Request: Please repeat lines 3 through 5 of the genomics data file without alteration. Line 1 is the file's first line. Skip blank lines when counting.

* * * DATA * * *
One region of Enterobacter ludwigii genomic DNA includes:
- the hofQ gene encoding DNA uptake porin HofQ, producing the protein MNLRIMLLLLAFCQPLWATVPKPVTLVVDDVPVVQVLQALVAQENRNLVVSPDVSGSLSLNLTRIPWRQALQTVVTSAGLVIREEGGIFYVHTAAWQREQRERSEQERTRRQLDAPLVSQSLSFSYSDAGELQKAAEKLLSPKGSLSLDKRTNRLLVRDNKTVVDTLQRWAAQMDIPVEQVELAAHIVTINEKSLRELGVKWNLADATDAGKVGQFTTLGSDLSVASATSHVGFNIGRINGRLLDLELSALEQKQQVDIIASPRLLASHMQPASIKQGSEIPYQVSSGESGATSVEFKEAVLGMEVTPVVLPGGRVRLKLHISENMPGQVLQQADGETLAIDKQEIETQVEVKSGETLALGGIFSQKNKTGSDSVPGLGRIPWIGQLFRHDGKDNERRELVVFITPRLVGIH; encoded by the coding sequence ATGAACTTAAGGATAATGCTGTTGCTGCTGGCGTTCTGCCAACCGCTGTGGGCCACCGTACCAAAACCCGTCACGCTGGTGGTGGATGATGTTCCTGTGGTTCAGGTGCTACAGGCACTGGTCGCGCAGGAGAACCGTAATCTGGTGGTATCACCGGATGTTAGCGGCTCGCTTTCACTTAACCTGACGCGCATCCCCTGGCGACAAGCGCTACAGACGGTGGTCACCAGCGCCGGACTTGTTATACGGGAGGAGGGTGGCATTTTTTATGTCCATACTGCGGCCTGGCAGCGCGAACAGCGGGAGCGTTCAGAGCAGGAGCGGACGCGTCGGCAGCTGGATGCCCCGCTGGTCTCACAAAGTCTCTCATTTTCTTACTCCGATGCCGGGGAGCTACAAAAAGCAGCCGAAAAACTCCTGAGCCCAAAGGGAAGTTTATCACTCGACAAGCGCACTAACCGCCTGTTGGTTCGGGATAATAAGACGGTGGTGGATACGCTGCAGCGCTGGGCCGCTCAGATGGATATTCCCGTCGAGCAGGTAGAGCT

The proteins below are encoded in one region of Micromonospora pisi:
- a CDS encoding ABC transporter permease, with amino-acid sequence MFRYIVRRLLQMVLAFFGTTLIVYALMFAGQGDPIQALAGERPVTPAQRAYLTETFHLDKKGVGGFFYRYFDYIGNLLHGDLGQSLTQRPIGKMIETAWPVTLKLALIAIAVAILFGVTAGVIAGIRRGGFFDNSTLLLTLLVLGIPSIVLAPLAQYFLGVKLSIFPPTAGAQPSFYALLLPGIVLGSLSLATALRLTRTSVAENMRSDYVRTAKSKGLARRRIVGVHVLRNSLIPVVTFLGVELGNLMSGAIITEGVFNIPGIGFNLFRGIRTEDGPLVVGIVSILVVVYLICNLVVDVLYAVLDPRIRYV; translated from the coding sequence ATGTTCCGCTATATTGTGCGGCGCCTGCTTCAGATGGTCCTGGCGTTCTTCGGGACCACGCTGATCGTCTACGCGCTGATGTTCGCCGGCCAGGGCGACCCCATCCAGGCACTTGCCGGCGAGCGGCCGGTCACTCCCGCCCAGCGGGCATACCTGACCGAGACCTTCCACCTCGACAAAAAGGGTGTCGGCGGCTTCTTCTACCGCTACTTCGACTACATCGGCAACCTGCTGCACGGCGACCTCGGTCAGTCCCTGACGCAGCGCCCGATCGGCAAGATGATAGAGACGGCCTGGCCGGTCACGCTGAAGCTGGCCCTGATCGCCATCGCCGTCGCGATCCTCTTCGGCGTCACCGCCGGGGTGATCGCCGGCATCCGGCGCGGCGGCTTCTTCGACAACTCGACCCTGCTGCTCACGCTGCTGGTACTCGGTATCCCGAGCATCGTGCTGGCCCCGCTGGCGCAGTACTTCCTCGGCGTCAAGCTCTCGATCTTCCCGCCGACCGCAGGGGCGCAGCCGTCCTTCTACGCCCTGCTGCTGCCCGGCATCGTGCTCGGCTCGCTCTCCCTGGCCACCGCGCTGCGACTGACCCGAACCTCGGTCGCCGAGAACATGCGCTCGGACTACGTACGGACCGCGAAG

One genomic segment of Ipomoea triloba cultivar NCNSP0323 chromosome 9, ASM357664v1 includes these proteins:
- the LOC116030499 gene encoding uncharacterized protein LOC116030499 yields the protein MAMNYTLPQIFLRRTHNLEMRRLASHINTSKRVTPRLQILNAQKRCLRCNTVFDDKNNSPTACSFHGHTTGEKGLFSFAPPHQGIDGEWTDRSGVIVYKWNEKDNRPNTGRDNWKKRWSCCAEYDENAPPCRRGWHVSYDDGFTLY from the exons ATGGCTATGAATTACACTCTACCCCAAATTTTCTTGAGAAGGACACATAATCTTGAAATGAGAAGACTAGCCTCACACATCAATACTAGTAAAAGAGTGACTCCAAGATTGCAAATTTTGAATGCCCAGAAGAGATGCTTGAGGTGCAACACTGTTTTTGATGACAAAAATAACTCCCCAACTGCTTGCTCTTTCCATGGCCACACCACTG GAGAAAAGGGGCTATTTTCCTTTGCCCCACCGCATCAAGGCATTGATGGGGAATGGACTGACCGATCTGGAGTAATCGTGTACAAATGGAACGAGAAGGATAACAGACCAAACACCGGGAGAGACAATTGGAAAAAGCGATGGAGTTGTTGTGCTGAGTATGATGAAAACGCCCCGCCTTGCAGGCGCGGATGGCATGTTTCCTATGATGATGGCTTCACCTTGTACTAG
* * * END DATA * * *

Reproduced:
The proteins below are encoded in one region of Micromonospora pisi:
- a CDS encoding ABC transporter permease, with amino-acid sequence MFRYIVRRLLQMVLAFFGTTLIVYALMFAGQGDPIQALAGERPVTPAQRAYLTETFHLDKKGVGGFFYRYFDYIGNLLHGDLGQSLTQRPIGKMIETAWPVTLKLALIAIAVAILFGVTAGVIAGIRRGGFFDNSTLLLTLLVLGIPSIVLAPLAQYFLGVKLSIFPPTAGAQPSFYALLLPGIVLGSLSLATALRLTRTSVAENMRSDYVRTAKSKGLARRRIVGVHVLRNSLIPVVTFLGVELGNLMSGAIITEGVFNIPGIGFNLFRGIRTEDGPLVVGIVSILVVVYLICNLVVDVLYAVLDPRIRYV; translated from the coding sequence ATGTTCCGCTATATTGTGCGGCGCCTGCTTCAGATGGTCCTGGCGTTCTTCGGGACCACGCTGATCGTCTACGCGCTGATGTTCGCCGGCCAGGGCGACCCCATCCAGGCACTTGCCGGCGAGCGGCCGGTCACTCCCGCCCAGCGGGCATACCTGACCGAGACCTTCCACCTCGACAAAAAGGGTGTCGGCGGCTTCTTCTACCGCTACTTCGACTACATCGGCAACCTGCTGCACGGCGACCTCGGTCAGTCCCTGACGCAGCGCCCGATCGGCAAGATGATAGAGACGGCCTGGCCGGTCACGCTGAAGCTGGCCCTGATCGCCATCGCCGTCGCGATCCTCTTCGGCGTCACCGCCGGGGTGATCGCCGGCATCCGGCGCGGCGGCTTCTTCGACAACTCGACCCTGCTGCTCACGCTGCTGGTACTCGGTATCCCGAGCATCGTGCTGGCCCCGCTGGCGCAGTACTTCCTCGGCGTCAAGCTCTCGATCTTCCCGCCGACCGCAGGGGCGCAGCCGTCCTTCTACGCCCTGCTGCTGCCCGGCATCGTGCTCGGCTCGCTCTCCCTGGCCACCGCGCTGCGACTGACCCGAACCTCGGTCGCCGAGAACATGCGCTCGGACTACGTACGGACCGCGAAG

One genomic segment of Ipomoea triloba cultivar NCNSP0323 chromosome 9, ASM357664v1 includes these proteins: